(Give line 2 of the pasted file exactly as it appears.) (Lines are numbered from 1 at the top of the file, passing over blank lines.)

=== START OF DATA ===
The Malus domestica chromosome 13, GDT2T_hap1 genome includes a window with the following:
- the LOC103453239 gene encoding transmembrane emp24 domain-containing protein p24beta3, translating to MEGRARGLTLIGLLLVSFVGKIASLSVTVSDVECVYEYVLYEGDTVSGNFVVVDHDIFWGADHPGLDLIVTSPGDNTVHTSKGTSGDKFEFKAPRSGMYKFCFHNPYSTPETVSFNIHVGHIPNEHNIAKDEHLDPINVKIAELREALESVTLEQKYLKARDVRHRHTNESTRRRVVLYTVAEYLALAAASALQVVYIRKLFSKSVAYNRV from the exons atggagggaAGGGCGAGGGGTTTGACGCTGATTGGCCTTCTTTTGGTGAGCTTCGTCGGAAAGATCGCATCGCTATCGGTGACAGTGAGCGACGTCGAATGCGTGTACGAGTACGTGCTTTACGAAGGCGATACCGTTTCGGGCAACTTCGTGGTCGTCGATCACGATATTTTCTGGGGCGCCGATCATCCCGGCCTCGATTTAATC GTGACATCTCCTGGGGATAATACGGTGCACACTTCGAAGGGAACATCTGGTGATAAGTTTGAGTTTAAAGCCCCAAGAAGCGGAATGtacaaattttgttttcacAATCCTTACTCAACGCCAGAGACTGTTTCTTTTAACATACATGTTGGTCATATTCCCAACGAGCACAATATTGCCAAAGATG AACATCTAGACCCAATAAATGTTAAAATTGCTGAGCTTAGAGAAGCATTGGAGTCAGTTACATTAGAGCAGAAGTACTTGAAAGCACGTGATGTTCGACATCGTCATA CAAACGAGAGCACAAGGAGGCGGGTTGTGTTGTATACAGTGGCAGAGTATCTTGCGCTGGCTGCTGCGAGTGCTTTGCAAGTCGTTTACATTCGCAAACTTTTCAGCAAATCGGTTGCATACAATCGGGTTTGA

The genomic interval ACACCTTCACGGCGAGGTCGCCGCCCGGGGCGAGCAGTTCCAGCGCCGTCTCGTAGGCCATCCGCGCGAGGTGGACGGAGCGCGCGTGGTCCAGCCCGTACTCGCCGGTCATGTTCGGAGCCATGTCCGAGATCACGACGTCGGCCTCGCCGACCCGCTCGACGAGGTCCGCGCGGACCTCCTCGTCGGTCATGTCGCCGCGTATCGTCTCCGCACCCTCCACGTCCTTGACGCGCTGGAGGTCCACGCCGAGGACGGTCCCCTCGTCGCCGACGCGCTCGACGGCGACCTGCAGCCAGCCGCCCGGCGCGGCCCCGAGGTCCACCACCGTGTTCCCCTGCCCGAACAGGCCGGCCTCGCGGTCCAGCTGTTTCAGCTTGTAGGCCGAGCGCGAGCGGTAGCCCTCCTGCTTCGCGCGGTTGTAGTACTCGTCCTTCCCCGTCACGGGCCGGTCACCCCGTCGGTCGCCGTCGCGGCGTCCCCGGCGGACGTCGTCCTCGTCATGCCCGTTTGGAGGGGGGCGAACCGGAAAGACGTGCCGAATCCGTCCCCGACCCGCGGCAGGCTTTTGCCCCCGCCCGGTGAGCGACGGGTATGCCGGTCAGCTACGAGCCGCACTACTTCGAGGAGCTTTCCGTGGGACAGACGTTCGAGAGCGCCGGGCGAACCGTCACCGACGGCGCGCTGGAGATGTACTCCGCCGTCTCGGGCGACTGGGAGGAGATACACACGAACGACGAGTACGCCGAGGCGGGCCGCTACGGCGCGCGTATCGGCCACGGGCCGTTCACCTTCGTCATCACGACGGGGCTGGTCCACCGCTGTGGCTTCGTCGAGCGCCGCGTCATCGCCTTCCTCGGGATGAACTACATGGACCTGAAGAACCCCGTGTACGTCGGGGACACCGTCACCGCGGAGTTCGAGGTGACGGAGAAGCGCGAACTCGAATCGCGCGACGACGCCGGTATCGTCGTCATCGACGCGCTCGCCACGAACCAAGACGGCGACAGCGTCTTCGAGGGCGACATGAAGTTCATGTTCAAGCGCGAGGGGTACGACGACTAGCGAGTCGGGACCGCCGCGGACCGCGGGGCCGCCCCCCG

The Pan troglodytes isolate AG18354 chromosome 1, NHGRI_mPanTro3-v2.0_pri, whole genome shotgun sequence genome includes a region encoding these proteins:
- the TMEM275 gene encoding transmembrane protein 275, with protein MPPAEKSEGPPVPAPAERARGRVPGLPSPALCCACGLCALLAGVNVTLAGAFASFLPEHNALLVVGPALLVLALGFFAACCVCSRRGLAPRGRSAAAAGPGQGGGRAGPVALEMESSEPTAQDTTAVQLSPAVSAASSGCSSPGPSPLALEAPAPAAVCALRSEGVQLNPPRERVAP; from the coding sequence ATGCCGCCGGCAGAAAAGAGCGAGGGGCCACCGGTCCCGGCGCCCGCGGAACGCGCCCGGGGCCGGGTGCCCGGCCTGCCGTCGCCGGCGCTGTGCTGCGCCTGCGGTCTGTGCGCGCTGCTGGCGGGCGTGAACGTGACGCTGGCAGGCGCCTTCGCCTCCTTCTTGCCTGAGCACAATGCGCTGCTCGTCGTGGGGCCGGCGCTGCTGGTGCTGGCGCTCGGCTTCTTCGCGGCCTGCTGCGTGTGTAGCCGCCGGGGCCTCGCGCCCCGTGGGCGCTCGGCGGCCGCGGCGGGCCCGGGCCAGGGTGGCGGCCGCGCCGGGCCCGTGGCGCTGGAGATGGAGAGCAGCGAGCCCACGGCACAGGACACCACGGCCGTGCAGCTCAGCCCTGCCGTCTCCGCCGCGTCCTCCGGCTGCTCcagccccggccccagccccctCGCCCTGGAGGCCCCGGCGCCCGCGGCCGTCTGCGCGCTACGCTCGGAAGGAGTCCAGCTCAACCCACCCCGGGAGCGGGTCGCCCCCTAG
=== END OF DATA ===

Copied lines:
- the LOC103453239 gene encoding transmembrane emp24 domain-containing protein p24beta3, translating to MEGRARGLTLIGLLLVSFVGKIASLSVTVSDVECVYEYVLYEGDTVSGNFVVVDHDIFWGADHPGLDLIVTSPGDNTVHTSKGTSGDKFEFKAPRSGMYKFCFHNPYSTPETVSFNIHVGHIPNEHNIAKDEHLDPINVKIAELREALESVTLEQKYLKARDVRHRHTNESTRRRVVLYTVAEYLALAAASALQVVYIRKLFSKSVAYNRV from the exons atggagggaAGGGCGAGGGGTTTGACGCTGATTGGCCTTCTTTTGGTGAGCTTCGTCGGAAAGATCGCATCGCTATCGGTGACAGTGAGCGACGTCGAATGCGTGTACGAGTACGTGCTTTACGAAGGCGATACCGTTTCGGGCAACTTCGTGGTCGTCGATCACGATATTTTCTGGGGCGCCGATCATCCCGGCCTCGATTTAATC GTGACATCTCCTGGGGATAATACGGTGCACACTTCGAAGGGAACATCTGGTGATAAGTTTGAGTTTAAAGCCCCAAGAAGCGGAATGtacaaattttgttttcacAATCCTTACTCAACGCCAGAGACTGTTTCTTTTAACATACATGTTGGTCATATTCCCAACGAGCACAATATTGCCAAAGATG AACATCTAGACCCAATAAATGTTAAAATTGCTGAGCTTAGAGAAGCATTGGAGTCAGTTACATTAGAGCAGAAGTACTTGAAAGCACGTGATGTTCGACATCGTCATA CAAACGAGAGCACAAGGAGGCGGGTTGTGTTGTATACAGTGGCAGAGTATCTTGCGCTGGCTGCTGCGAGTGCTTTGCAAGTCGTTTACATTCGCAAACTTTTCAGCAAATCGGTTGCATACAATCGGGTTTGA